Hackers have forced printers in several German Universities to print anti-Semitic posters and messages.
Multiple German universities including the University of Hamburg had their printers hacked on Wednesday. The individuals who apparently perpetrated the attack found gaps in the security of the printers, which are often connected to wireless networks, and used the access to force the printers to spew out message of hate and anti-Semitic propaganda.
The University of Tübingen described the attack as happening, “as if by magic.” The university spokesman Karl Rijkhoek told media that the attack happened on all the printers at the same time and that the anti-Semitic messages printed over 190 times. At other universities various numbers of printers were effected by the hackers.
In Hamburg 12 printers were affected and in Nuremburg ten printers were hacked, though they only printed hate filled page each.
Rijkhoek said that he believed the attacks were coordinated and were serious. “This was not a prank, but a targeted action,” he said. The hack came from outside of the local network according to technicians from the university. They say that the content of the pamphlets was in a broken form of German leading some to speculate that the hack may not have even been from Germans at all.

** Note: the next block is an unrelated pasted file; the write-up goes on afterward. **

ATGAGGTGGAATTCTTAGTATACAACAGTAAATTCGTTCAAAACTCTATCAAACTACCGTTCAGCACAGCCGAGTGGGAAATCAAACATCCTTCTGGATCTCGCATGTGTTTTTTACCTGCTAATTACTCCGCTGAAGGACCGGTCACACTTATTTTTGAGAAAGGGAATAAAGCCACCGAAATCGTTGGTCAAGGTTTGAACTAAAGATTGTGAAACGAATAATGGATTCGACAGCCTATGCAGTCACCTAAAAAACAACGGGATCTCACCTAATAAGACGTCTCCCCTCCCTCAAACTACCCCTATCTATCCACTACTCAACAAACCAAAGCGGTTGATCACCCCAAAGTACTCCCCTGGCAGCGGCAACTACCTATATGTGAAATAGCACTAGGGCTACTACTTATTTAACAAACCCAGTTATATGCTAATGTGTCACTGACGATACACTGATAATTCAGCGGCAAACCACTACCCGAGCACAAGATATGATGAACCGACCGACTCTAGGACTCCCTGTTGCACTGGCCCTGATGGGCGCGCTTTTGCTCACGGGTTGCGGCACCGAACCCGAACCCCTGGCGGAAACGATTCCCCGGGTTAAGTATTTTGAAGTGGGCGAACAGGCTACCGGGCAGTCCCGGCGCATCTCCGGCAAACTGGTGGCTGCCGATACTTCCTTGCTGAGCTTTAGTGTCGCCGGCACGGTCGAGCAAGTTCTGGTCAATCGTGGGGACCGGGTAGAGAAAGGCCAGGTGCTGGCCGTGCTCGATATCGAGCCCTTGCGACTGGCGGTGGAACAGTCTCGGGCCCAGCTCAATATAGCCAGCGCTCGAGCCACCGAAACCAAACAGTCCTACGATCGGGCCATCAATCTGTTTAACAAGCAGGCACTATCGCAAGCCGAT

This speculation was confirmed by a spokesman from the University of Erlangen-Nuremberg who blamed the attacks on a “configuration error” and said that the printer action had been caused via the internet from a foreign IP address.
According to police the printers were connected to the internet but were not password protected making them easy targets. A private citizen in the town of Reutlingen had their printer hacked as well by the same people and police noted that they also had not protected their printer with a password.
The affair reminiscent of a similar attack by Andrew A.E. Auernheimer, known online as ‘Weev‘.
The so-called hacker was behind an action that involved thousands of university printers across America printing a flyer that said, “WHITE MAN are you sick and tired of THE JEWS destroying your country through mass immigration and degeneracy?” which matches the description of the flyers printed in Germany.
Claiming that the attack was to point out the security vulnerabilities of the universities and to highlight free speech issues, ‘Weev’ still may face prosecution in the United States. In Germany anti-Semitic speech is unequivocally illegal, and if caught the perpetrator could face a real possibility of time in prison.